Friday, May 27, 2011

Culinary intersectionality of suck

As a vegetarian, Mexican food is pretty easy to make at home — tacos, burritos, enchiladas, these are all things that have a pretty simple format, but can support huge variation. But when Food Network show Mexican Made Easy wants to do a vegetarian episode, what do they choose? A trifle, lasagna and a salad.

Any cooking show's ethnic food is a dodgy proposition — I think what makes these cheese sticks Mexican is just the cilantro — but it highlights a tremendous failure of imagination with vegetarian food.

This is especially depressing since the vast majority of what I eat is "vegetarian ethnic" food — "American" food is pretty meat-centric, shaped by generations of agricultural policy to heighten cheap meat and cheap starches. And because I'm lucky to live in a place where "Mexican" breaks down into endless regional differences (from Oaxacan to Korean), I know that "Mexican" is both spices and format, and is pretty damn easy.

So, mainstream+vegetarian+ethnic hits this culinary intersection of suck, where this food that could have been tasty and simple ends up a bland, uninspired hassle. It's no wonder that most folks think they couldn't be vegetarian — I couldn't either if I had to live on "Mexican mac and cheese."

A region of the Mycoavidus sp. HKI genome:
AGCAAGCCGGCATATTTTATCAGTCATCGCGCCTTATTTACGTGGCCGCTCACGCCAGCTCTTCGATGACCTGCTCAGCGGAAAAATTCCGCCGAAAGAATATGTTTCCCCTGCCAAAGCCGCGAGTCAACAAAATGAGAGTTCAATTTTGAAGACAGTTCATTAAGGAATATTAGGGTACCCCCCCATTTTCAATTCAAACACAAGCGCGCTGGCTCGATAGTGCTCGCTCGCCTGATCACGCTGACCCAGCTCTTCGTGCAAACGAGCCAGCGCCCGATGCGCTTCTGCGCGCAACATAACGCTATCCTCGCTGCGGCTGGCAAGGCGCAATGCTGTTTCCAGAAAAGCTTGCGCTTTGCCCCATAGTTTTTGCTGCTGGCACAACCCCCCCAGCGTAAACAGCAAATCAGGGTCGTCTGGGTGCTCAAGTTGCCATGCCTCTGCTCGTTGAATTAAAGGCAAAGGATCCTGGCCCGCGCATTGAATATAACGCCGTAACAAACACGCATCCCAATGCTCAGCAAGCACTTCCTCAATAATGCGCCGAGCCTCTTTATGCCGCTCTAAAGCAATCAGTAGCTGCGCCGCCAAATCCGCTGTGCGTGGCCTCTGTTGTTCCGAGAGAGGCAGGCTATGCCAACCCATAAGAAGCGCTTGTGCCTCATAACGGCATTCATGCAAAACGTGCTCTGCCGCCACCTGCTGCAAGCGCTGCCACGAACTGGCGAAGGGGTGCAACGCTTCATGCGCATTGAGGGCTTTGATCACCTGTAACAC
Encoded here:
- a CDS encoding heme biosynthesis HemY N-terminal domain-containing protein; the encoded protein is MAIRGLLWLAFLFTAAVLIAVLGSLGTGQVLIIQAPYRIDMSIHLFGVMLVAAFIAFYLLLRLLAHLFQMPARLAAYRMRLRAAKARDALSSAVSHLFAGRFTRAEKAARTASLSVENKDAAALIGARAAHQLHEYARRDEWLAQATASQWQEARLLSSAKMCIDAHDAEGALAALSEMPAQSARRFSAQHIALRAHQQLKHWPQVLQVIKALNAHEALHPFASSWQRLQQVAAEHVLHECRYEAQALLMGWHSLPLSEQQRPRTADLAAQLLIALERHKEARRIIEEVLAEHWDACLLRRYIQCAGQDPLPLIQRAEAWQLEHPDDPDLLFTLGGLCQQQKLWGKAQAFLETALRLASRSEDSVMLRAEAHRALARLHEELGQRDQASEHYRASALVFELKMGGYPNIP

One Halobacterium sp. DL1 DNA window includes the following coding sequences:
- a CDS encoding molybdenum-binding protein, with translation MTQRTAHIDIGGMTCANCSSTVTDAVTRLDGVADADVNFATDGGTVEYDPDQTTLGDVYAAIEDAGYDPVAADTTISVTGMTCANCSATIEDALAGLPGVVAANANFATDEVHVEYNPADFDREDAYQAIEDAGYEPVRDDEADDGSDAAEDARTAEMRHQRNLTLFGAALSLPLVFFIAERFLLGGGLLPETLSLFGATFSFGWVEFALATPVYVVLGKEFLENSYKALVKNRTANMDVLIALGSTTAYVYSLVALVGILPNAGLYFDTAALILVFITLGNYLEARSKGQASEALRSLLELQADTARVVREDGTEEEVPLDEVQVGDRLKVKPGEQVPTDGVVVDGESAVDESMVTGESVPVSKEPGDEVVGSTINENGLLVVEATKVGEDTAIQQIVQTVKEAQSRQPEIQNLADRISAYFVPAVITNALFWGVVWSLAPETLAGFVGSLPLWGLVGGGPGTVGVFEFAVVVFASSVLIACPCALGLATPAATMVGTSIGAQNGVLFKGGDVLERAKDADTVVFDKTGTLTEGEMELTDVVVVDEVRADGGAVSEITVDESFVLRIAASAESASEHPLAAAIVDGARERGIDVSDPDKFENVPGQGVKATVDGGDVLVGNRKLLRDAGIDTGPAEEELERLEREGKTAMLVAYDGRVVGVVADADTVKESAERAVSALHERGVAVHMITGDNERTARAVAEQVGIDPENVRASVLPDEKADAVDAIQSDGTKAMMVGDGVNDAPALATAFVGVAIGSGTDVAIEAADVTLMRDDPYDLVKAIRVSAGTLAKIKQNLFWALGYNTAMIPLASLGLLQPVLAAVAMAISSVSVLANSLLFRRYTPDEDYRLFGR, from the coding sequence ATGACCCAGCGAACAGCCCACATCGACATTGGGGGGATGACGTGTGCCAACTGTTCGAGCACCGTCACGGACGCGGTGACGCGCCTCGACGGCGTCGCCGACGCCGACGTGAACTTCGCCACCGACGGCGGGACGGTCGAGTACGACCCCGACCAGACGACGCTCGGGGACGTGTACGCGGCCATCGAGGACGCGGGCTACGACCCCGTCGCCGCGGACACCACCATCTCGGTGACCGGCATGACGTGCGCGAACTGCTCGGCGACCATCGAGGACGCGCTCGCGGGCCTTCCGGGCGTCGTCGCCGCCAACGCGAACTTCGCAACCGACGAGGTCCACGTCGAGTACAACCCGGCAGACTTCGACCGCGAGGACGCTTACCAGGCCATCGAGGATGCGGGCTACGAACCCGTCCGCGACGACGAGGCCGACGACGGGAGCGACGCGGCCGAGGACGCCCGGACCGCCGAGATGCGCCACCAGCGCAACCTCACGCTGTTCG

Luckily, there are some (still easy) ways to make your Mexican food exponentially better.

The first is to grind your spices fresh. Put cumin in pretty much everything, usually when you're cooking sauteeing the onions (pretty much every vegetarian Mexican dish involves building from some onion sautee or another). You can use dried oregano, but fresh cilantro is much better. Adding a pinch cinnamon can add depth, especially with beans. Black beans have more flavor than pinto beans (which is why pinto beans make better refried). The spicing goes from dark to light — add things like cumin, dried peppers or bay leaves earlier, add things like cilantro, fresh peppers or avacado later. Salt cautiously throughout.

Most of all, just season a little more than you think you should and cook the vegetables a little less.

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